CHANGE & THE PIZZA PRINCIPLE

This article is published on the MSSBTI.com  website. David is Executive Director of the MSS Business Transformation Institute.

A person I admire recently explained his view of change management as,


“Taking people who are in a room eating pizza, dragging them by the hair to another room, and forcing them to eat a slightly better pizza.”


This image of violent change for incremental improvement is extreme, but it is representative of many change efforts I have observed and explains simply why so many of them fail. The typical approach to change is top down with a specific intent driven by people who are relatively unaffected by the change. The change is often high risk where failure can have a major impact and success is often determined by achieving the change within a specific time period. As a result, resistance is combated or suppressed. A standard assumption I often hear from change practitioners is that a certain percentage of people will self-select out of the organization because they cannot adjust to the change.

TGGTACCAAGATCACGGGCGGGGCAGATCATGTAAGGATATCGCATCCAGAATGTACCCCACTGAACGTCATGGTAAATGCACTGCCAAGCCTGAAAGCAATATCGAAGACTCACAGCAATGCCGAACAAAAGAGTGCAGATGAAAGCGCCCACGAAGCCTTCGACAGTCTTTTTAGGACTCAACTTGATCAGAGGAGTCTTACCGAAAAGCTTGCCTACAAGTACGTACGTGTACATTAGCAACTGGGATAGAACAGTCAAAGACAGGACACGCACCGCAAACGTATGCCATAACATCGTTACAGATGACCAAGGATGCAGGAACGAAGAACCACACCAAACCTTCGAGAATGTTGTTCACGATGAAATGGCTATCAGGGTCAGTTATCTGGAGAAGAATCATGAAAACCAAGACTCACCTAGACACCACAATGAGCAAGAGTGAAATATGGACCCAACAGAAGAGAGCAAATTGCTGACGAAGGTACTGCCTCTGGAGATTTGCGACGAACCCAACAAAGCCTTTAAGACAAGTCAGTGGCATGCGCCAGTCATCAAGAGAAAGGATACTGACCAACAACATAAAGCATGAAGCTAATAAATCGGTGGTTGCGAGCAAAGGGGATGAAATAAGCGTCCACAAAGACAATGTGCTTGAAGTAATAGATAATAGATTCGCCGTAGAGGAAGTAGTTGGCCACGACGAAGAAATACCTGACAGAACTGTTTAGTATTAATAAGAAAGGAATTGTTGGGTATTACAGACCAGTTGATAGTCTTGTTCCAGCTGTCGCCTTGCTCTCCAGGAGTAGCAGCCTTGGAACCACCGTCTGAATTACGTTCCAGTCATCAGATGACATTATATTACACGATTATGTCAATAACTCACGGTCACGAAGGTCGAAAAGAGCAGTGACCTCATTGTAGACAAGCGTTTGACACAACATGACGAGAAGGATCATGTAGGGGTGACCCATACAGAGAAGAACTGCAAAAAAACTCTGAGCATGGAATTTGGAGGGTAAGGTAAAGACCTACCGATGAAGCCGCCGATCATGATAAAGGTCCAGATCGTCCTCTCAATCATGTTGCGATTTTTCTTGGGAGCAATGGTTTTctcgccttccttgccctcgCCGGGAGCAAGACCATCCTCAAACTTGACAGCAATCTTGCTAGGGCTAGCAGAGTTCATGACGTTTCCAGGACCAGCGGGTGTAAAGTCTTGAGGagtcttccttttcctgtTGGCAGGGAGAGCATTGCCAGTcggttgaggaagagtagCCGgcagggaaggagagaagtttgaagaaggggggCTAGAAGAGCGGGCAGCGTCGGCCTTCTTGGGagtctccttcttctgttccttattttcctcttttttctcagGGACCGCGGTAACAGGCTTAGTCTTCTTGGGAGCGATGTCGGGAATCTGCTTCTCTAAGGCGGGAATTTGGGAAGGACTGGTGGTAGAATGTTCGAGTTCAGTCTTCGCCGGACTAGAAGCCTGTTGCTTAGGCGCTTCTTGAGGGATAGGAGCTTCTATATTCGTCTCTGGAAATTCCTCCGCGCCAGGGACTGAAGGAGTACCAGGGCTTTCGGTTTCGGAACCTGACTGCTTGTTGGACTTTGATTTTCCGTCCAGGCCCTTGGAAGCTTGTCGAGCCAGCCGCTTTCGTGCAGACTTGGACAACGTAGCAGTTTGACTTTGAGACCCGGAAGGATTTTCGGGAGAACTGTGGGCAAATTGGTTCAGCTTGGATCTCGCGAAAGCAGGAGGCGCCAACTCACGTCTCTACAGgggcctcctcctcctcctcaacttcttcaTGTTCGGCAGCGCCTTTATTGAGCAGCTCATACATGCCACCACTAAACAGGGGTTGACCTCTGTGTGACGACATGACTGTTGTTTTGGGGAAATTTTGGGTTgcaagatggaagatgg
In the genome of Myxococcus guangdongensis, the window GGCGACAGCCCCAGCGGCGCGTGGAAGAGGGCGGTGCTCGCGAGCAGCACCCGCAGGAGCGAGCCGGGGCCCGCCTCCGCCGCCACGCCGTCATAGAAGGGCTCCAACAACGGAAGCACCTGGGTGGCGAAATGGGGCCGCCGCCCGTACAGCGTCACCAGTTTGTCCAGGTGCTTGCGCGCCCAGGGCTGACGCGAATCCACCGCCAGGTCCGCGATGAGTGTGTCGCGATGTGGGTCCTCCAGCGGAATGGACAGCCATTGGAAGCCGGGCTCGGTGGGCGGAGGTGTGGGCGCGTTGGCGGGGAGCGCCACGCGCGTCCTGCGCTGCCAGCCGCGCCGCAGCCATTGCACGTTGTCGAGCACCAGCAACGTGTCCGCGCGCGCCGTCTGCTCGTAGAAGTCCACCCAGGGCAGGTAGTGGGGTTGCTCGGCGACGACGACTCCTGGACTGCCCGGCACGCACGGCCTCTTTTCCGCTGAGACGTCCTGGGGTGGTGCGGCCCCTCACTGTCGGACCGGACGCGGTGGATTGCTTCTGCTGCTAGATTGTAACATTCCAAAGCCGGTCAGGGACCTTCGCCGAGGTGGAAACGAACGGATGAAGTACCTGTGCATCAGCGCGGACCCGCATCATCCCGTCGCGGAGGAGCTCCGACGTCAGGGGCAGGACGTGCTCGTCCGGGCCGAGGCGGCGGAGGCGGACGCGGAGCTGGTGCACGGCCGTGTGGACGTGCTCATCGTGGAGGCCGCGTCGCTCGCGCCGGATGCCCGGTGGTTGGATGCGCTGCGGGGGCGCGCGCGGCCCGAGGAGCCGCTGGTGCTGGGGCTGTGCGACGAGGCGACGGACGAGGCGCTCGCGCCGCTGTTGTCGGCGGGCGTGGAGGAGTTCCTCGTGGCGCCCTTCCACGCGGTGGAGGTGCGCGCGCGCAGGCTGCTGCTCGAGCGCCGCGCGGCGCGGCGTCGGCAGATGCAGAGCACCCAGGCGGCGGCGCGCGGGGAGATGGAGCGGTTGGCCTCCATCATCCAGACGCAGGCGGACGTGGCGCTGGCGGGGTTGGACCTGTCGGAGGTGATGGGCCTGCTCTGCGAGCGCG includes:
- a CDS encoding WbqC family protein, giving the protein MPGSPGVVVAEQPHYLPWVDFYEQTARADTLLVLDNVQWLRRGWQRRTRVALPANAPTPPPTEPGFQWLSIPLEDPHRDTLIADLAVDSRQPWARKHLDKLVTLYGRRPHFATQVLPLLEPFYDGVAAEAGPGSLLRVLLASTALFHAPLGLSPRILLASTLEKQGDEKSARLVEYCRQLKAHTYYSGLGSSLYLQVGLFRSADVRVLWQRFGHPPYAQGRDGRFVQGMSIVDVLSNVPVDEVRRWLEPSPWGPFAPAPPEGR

So, if people don’t like the pizza or simply object to the way they are forced fed, they are SOL?

What if someone is allergic to an ingredient?

What if their previous pizza was healthier?

For some organizations, the level of energy and resources required to change in this manner generates a lot of waste, undermines trust, and achieves little for all the pains taken. Moreover, what is considered “success” leaves in its wake unforeseen and unintended circumstances.  I have seen statistics stating that between 60-80% of all change initiatives fail to achieve their objectives, but if we look at how many actually achieve sustainable results, the numbers are likely to be much worse. By professional application of change management methods, these odds can be improved.  That is as long as the organization is not complex.

In a complex environment, challenges are magnified because of diversity, rendering typical change management methods inadequate at best. These methods assume that change occurs linearly through successive efforts and that by building consensus, people will ultimately support the change. Read more

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